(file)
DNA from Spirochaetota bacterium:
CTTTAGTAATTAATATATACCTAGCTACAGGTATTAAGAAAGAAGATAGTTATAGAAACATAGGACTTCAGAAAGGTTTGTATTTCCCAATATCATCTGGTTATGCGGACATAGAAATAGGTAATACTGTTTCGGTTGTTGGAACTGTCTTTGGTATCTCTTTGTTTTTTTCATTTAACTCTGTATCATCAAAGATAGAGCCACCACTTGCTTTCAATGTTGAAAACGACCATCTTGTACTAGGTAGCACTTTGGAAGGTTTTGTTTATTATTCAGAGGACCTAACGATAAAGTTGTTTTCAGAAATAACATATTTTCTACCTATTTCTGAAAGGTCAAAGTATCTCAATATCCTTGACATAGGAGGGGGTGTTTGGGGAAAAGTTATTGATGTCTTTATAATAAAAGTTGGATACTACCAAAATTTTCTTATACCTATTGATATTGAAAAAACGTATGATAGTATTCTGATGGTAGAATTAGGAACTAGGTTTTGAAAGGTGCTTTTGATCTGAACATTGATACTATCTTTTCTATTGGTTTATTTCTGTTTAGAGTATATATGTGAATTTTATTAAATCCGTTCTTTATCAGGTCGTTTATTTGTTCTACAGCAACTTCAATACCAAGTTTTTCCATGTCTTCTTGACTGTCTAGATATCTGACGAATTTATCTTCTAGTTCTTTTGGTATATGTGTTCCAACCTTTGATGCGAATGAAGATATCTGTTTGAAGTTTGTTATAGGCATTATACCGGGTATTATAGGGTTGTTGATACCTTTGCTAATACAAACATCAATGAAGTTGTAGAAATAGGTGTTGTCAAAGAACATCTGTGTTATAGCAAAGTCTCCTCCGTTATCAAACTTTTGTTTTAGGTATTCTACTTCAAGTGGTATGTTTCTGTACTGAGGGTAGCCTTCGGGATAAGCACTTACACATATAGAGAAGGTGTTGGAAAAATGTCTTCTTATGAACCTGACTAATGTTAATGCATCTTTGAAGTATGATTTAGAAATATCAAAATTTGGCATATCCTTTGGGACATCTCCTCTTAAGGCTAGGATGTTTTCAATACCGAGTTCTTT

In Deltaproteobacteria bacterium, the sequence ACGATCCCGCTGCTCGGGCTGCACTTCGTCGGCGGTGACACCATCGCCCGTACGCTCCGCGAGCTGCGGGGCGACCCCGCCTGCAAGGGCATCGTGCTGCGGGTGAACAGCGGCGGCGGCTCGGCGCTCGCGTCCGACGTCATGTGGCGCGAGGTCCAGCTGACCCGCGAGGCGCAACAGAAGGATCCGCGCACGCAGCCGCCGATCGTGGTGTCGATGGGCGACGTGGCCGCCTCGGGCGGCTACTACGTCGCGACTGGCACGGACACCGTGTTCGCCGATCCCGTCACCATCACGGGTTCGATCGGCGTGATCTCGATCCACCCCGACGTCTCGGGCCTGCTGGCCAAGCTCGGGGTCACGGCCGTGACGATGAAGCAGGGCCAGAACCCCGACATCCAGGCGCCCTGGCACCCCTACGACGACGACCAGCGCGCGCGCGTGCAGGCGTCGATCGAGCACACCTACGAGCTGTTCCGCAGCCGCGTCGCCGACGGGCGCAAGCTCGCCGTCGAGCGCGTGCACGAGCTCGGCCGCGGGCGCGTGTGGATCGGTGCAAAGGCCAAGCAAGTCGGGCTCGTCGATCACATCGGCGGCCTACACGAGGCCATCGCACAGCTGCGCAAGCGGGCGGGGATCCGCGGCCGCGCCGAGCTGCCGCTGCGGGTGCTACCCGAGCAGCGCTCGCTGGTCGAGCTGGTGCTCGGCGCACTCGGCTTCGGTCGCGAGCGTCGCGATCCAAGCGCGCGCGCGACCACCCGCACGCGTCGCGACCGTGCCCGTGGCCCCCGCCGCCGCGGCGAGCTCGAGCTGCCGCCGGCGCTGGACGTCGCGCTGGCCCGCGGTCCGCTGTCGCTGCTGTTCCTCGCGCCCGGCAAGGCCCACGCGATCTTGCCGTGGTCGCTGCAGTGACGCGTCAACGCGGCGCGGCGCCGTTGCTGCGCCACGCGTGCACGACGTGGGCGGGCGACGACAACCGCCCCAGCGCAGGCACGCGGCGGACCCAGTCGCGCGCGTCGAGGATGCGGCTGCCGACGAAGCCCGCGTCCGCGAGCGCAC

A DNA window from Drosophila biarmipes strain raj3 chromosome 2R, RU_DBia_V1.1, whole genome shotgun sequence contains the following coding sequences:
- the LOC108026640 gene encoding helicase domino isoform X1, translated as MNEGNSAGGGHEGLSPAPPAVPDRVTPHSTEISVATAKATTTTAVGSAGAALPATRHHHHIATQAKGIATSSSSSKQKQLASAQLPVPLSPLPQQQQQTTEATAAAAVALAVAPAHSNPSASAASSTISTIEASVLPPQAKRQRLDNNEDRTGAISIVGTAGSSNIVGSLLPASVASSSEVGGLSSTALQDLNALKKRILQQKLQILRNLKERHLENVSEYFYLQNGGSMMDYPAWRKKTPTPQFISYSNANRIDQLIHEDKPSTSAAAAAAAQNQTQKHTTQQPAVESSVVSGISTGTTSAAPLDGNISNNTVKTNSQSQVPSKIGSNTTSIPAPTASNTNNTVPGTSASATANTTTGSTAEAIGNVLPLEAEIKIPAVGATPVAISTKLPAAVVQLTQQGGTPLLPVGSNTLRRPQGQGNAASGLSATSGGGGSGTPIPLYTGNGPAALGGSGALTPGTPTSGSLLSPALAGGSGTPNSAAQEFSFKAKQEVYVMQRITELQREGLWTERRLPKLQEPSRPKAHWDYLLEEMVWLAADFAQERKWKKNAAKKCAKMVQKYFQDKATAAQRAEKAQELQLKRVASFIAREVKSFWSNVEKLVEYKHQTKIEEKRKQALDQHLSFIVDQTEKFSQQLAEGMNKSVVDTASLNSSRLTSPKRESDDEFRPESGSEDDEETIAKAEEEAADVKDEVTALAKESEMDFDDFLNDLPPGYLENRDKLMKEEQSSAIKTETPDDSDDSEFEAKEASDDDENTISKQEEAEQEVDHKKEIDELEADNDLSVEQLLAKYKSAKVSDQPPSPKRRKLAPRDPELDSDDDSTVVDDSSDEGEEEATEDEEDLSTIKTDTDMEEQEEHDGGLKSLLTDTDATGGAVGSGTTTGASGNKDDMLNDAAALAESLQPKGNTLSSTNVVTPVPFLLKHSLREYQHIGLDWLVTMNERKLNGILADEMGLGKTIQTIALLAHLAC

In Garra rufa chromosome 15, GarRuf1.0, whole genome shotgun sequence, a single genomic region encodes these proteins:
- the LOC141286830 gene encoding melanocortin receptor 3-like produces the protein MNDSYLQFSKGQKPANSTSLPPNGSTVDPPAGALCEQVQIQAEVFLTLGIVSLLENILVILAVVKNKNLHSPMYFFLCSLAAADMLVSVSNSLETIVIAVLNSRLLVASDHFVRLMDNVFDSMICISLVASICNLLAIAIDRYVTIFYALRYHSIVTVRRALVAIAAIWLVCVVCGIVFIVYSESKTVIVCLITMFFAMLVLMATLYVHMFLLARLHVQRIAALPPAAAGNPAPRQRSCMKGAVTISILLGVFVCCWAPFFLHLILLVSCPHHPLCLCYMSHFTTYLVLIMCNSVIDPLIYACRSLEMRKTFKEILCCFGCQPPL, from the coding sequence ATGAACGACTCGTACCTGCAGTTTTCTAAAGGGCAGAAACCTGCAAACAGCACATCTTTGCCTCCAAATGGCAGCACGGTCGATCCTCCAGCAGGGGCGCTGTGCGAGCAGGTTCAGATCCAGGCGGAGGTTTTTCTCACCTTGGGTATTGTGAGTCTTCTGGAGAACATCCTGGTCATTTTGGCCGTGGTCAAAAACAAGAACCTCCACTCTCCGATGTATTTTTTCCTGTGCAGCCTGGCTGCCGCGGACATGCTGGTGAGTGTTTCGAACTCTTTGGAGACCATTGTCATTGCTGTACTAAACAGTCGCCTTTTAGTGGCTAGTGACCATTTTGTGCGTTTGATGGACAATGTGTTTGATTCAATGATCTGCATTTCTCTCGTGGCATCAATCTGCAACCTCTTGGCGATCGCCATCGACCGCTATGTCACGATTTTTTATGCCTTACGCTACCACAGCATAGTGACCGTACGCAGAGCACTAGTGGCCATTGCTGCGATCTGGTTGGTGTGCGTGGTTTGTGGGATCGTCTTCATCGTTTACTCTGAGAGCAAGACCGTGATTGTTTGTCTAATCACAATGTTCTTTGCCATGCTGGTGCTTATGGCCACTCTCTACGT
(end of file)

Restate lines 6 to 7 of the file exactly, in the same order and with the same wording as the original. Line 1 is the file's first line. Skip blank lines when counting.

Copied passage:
In Garra rufa chromosome 15, GarRuf1.0, whole genome shotgun sequence, a single genomic region encodes these proteins:
- the LOC141286830 gene encoding melanocortin receptor 3-like produces the protein MNDSYLQFSKGQKPANSTSLPPNGSTVDPPAGALCEQVQIQAEVFLTLGIVSLLENILVILAVVKNKNLHSPMYFFLCSLAAADMLVSVSNSLETIVIAVLNSRLLVASDHFVRLMDNVFDSMICISLVASICNLLAIAIDRYVTIFYALRYHSIVTVRRALVAIAAIWLVCVVCGIVFIVYSESKTVIVCLITMFFAMLVLMATLYVHMFLLARLHVQRIAALPPAAAGNPAPRQRSCMKGAVTISILLGVFVCCWAPFFLHLILLVSCPHHPLCLCYMSHFTTYLVLIMCNSVIDPLIYACRSLEMRKTFKEILCCFGCQPPL, from the coding sequence ATGAACGACTCGTACCTGCAGTTTTCTAAAGGGCAGAAACCTGCAAACAGCACATCTTTGCCTCCAAATGGCAGCACGGTCGATCCTCCAGCAGGGGCGCTGTGCGAGCAGGTTCAGATCCAGGCGGAGGTTTTTCTCACCTTGGGTATTGTGAGTCTTCTGGAGAACATCCTGGTCATTTTGGCCGTGGTCAAAAACAAGAACCTCCACTCTCCGATGTATTTTTTCCTGTGCAGCCTGGCTGCCGCGGACATGCTGGTGAGTGTTTCGAACTCTTTGGAGACCATTGTCATTGCTGTACTAAACAGTCGCCTTTTAGTGGCTAGTGACCATTTTGTGCGTTTGATGGACAATGTGTTTGATTCAATGATCTGCATTTCTCTCGTGGCATCAATCTGCAACCTCTTGGCGATCGCCATCGACCGCTATGTCACGATTTTTTATGCCTTACGCTACCACAGCATAGTGACCGTACGCAGAGCACTAGTGGCCATTGCTGCGATCTGGTTGGTGTGCGTGGTTTGTGGGATCGTCTTCATCGTTTACTCTGAGAGCAAGACCGTGATTGTTTGTCTAATCACAATGTTCTTTGCCATGCTGGTGCTTATGGCCACTCTCTACGT